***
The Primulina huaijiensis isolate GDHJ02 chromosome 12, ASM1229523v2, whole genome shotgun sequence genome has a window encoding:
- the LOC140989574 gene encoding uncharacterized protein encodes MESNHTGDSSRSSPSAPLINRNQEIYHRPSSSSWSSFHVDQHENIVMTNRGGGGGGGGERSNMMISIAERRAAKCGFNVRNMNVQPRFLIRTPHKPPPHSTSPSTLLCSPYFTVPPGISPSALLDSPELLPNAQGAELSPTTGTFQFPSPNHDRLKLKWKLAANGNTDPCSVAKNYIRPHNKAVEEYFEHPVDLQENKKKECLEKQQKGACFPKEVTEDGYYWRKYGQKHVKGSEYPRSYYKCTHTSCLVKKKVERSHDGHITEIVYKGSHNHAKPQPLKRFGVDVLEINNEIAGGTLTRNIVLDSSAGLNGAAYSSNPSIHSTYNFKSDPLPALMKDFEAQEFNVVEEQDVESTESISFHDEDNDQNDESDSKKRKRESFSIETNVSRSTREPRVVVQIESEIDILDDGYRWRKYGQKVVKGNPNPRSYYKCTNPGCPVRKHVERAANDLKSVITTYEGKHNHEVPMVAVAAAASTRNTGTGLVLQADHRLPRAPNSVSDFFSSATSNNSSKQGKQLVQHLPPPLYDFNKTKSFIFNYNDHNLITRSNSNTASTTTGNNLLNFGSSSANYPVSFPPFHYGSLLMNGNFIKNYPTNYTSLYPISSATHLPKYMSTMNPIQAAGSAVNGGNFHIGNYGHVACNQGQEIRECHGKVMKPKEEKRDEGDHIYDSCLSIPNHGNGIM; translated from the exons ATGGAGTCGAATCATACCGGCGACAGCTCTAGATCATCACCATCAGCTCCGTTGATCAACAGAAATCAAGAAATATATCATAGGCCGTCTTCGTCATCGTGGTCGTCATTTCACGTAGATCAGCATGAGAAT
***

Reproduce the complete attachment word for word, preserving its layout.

The Primulina huaijiensis isolate GDHJ02 chromosome 12, ASM1229523v2, whole genome shotgun sequence genome has a window encoding:
- the LOC140989574 gene encoding uncharacterized protein encodes MESNHTGDSSRSSPSAPLINRNQEIYHRPSSSSWSSFHVDQHENIVMTNRGGGGGGGGERSNMMISIAERRAAKCGFNVRNMNVQPRFLIRTPHKPPPHSTSPSTLLCSPYFTVPPGISPSALLDSPELLPNAQGAELSPTTGTFQFPSPNHDRLKLKWKLAANGNTDPCSVAKNYIRPHNKAVEEYFEHPVDLQENKKKECLEKQQKGACFPKEVTEDGYYWRKYGQKHVKGSEYPRSYYKCTHTSCLVKKKVERSHDGHITEIVYKGSHNHAKPQPLKRFGVDVLEINNEIAGGTLTRNIVLDSSAGLNGAAYSSNPSIHSTYNFKSDPLPALMKDFEAQEFNVVEEQDVESTESISFHDEDNDQNDESDSKKRKRESFSIETNVSRSTREPRVVVQIESEIDILDDGYRWRKYGQKVVKGNPNPRSYYKCTNPGCPVRKHVERAANDLKSVITTYEGKHNHEVPMVAVAAAASTRNTGTGLVLQADHRLPRAPNSVSDFFSSATSNNSSKQGKQLVQHLPPPLYDFNKTKSFIFNYNDHNLITRSNSNTASTTTGNNLLNFGSSSANYPVSFPPFHYGSLLMNGNFIKNYPTNYTSLYPISSATHLPKYMSTMNPIQAAGSAVNGGNFHIGNYGHVACNQGQEIRECHGKVMKPKEEKRDEGDHIYDSCLSIPNHGNGIM; translated from the exons ATGGAGTCGAATCATACCGGCGACAGCTCTAGATCATCACCATCAGCTCCGTTGATCAACAGAAATCAAGAAATATATCATAGGCCGTCTTCGTCATCGTGGTCGTCATTTCACGTAGATCAGCATGAGAAT